Donald Tsang

Tsang gives fresh defence of his under-fire deputy

PUBLISHED : Thursday, 20 October, 2011, 12:00am
UPDATED : Thursday, 20 October, 2011, 12:00am

Chief Executive Donald Tsang Yam-kuen has given his most spirited defence to date of the man the democratic camp loves to hate: his top lieutenant, Stephen Lam Sui-lung.

Lam, whose recent appointment as chief secretary sparked a street demonstration joined by around 3,000 people, is consistently ranked one of the least popular city officials.

Responding to a question on an RTHK Radio 3 programme yesterday, Tsang leapt to his new deputy's defence, and topped off his plaudits by calling Lam 'a good Christian'.

RTHK presenter Bryan Curtis asked: 'Why did you appoint such an unpopular minister, Stephen Lam, to the post of chief secretary? Some people feel that's a slap in the face.'

Tsang replied: 'I need a very adroit administrator. I want somebody who [is] humble, sympathetic and somebody who can deliver. And somebody who is a team player.

'I've known this man for decades. He is a very able, humble person, a good Christian. But as a loyal servant, particularly doing things that might not be very popular to certain politicians, he gets all the flak. But I think people must give him a chance.'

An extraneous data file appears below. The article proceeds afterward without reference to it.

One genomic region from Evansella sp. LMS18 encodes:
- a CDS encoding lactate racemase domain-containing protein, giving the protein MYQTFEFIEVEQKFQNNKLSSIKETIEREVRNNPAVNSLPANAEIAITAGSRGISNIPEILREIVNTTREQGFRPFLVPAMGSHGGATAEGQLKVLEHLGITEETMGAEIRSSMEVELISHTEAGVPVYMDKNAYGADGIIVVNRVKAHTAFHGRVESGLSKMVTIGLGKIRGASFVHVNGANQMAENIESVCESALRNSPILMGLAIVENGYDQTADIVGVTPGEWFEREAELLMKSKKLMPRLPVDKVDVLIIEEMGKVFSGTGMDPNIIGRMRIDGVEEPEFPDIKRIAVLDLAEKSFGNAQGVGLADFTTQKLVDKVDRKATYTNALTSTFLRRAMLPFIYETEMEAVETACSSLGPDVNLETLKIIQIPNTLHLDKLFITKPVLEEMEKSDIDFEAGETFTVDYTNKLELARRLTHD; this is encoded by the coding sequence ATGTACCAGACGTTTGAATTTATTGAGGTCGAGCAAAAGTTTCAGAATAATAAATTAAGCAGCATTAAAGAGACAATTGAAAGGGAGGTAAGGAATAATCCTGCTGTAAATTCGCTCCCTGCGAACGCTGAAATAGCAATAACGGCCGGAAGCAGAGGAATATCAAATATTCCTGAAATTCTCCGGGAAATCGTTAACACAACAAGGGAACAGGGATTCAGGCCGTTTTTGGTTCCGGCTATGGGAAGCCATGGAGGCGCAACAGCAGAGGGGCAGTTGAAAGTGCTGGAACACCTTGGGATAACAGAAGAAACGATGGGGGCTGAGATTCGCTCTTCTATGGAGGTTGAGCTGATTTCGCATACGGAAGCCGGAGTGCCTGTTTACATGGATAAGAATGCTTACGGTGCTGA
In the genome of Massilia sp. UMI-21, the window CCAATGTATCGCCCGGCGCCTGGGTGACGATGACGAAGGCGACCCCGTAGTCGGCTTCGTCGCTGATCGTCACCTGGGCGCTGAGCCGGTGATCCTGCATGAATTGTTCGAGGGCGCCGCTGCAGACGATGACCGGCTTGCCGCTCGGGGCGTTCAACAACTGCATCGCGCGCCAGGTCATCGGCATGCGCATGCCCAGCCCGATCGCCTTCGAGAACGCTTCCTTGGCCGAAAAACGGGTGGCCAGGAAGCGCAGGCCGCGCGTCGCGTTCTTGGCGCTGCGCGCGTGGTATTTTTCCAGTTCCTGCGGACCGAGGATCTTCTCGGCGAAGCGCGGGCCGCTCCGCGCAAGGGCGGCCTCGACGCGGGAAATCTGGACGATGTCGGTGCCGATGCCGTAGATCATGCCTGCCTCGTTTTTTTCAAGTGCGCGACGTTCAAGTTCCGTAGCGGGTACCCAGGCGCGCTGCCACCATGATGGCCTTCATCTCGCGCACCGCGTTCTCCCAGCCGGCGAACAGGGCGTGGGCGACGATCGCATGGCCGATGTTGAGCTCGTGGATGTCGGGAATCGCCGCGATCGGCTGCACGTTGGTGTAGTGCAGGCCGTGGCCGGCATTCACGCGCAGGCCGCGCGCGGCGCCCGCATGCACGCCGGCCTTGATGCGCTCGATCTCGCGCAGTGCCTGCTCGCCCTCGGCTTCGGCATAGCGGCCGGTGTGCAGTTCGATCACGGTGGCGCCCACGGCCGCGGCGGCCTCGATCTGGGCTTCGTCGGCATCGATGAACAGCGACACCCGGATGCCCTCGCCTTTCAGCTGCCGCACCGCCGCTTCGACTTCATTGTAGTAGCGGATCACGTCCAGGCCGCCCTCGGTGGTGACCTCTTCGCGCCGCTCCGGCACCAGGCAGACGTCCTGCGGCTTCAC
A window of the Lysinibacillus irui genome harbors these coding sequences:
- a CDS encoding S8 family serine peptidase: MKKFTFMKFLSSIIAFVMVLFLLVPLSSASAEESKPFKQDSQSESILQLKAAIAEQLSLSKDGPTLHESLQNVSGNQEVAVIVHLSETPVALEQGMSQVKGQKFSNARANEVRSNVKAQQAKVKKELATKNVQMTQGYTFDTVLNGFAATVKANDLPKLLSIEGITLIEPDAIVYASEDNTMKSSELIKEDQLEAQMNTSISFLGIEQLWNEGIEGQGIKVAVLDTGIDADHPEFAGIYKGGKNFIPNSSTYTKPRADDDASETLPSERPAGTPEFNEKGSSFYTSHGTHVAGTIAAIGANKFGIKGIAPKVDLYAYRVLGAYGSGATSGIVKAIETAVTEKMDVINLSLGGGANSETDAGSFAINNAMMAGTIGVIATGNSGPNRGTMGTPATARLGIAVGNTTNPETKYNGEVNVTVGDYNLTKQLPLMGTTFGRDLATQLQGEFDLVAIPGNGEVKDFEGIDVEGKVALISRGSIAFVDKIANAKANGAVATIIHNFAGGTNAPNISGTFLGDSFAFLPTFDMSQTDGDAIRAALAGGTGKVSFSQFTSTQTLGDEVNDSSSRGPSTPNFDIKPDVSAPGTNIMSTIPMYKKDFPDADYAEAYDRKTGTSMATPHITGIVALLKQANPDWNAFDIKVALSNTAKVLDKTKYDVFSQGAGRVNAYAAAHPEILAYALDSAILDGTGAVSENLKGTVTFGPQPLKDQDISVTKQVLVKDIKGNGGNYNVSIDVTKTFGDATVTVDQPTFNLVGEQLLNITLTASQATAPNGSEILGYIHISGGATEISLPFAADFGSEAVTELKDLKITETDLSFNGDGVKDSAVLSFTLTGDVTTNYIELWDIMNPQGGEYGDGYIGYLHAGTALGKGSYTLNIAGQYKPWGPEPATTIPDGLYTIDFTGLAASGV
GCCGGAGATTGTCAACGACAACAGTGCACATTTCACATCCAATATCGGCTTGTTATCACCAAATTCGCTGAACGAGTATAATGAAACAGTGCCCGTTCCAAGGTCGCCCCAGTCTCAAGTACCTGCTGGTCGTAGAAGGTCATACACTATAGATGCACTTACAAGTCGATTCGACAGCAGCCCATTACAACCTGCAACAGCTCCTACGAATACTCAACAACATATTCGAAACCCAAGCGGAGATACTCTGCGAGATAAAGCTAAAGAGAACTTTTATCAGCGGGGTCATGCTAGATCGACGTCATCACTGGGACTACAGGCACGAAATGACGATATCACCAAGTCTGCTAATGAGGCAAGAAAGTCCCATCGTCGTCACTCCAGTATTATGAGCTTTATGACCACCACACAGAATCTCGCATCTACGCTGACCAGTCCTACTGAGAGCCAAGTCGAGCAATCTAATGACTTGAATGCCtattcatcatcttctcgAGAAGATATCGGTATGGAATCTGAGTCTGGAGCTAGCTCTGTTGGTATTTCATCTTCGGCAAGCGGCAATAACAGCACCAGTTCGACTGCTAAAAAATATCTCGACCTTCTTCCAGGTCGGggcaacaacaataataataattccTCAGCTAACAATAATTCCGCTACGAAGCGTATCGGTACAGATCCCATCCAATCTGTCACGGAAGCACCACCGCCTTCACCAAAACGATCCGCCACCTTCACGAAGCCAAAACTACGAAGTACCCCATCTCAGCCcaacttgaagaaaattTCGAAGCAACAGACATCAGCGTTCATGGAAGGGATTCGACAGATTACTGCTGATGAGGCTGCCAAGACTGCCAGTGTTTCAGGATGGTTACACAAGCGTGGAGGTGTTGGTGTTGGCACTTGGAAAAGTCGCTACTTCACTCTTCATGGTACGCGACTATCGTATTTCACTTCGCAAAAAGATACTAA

Tsang's comments were in response to a question first raised by People Power legislator Wong Yuk-man which went unanswered in a heated session at the Legislative Council last week. Wong accused the chief executive of dodging the question before 'Long Hair' Leung Kwok-hung threw an egg in Tsang's direction. Both Leung and Wong were ejected from the chamber.

Lam's appointment to the second-highest government post was met with an estimated 3,000-strong protest and his popularity rating is the lowest for a chief secretary since 1997, according to a University of Hong Kong survey.

Lam, former secretary for constitutional and mainland affairs, saw his popularity fall over his handling of a proposal to scrap legislative by-elections without consulting the public.

Earlier in the programme, Curtis asked Tsang if he wanted to continue his political career. 'Would you like a national role?' the host asked.

'I really want to retire,' Tsang said. 'People tend to forget I'm 67 already, and by the time I retire, [I] will be approaching 68. And I have done 45 years of public service by then.

'I really want to do certain things which I could still do when I remain active,' he said. 'For instance, I want to do more photography with birds and animals ... and you need to be mobile. And I want to do that.'